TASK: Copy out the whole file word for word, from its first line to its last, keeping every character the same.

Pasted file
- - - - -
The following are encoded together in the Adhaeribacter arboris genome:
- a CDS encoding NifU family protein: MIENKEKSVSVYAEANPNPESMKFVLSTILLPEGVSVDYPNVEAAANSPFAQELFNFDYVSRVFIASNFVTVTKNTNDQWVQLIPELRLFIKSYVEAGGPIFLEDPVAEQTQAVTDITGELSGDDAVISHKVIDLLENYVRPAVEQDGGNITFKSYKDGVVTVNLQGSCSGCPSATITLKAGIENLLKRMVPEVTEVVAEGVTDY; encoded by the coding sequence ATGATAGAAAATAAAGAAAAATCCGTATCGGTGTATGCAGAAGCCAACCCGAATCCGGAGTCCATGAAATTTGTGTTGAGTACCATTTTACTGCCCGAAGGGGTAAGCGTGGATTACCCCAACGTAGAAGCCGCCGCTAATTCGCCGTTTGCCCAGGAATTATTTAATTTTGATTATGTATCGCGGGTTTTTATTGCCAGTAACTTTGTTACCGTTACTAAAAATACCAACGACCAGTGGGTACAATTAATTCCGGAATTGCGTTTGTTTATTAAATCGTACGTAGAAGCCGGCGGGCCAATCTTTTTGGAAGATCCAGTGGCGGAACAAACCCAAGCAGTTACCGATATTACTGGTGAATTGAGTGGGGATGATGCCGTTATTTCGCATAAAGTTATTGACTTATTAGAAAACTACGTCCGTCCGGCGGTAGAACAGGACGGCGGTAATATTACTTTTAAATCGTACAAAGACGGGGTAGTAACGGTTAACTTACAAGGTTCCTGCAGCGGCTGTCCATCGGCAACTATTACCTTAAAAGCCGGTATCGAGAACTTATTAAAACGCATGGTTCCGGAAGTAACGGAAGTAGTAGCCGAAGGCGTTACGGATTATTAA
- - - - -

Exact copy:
The following are encoded together in the Adhaeribacter arboris genome:
- a CDS encoding NifU family protein: MIENKEKSVSVYAEANPNPESMKFVLSTILLPEGVSVDYPNVEAAANSPFAQELFNFDYVSRVFIASNFVTVTKNTNDQWVQLIPELRLFIKSYVEAGGPIFLEDPVAEQTQAVTDITGELSGDDAVISHKVIDLLENYVRPAVEQDGGNITFKSYKDGVVTVNLQGSCSGCPSATITLKAGIENLLKRMVPEVTEVVAEGVTDY; encoded by the coding sequence ATGATAGAAAATAAAGAAAAATCCGTATCGGTGTATGCAGAAGCCAACCCGAATCCGGAGTCCATGAAATTTGTGTTGAGTACCATTTTACTGCCCGAAGGGGTAAGCGTGGATTACCCCAACGTAGAAGCCGCCGCTAATTCGCCGTTTGCCCAGGAATTATTTAATTTTGATTATGTATCGCGGGTTTTTATTGCCAGTAACTTTGTTACCGTTACTAAAAATACCAACGACCAGTGGGTACAATTAATTCCGGAATTGCGTTTGTTTATTAAATCGTACGTAGAAGCCGGCGGGCCAATCTTTTTGGAAGATCCAGTGGCGGAACAAACCCAAGCAGTTACCGATATTACTGGTGAATTGAGTGGGGATGATGCCGTTATTTCGCATAAAGTTATTGACTTATTAGAAAACTACGTCCGTCCGGCGGTAGAACAGGACGGCGGTAATATTACTTTTAAATCGTACAAAGACGGGGTAGTAACGGTTAACTTACAAGGTTCCTGCAGCGGCTGTCCATCGGCAACTATTACCTTAAAAGCCGGTATCGAGAACTTATTAAAACGCATGGTTCCGGAAGTAACGGAAGTAGTAGCCGAAGGCGTTACGGATTATTAA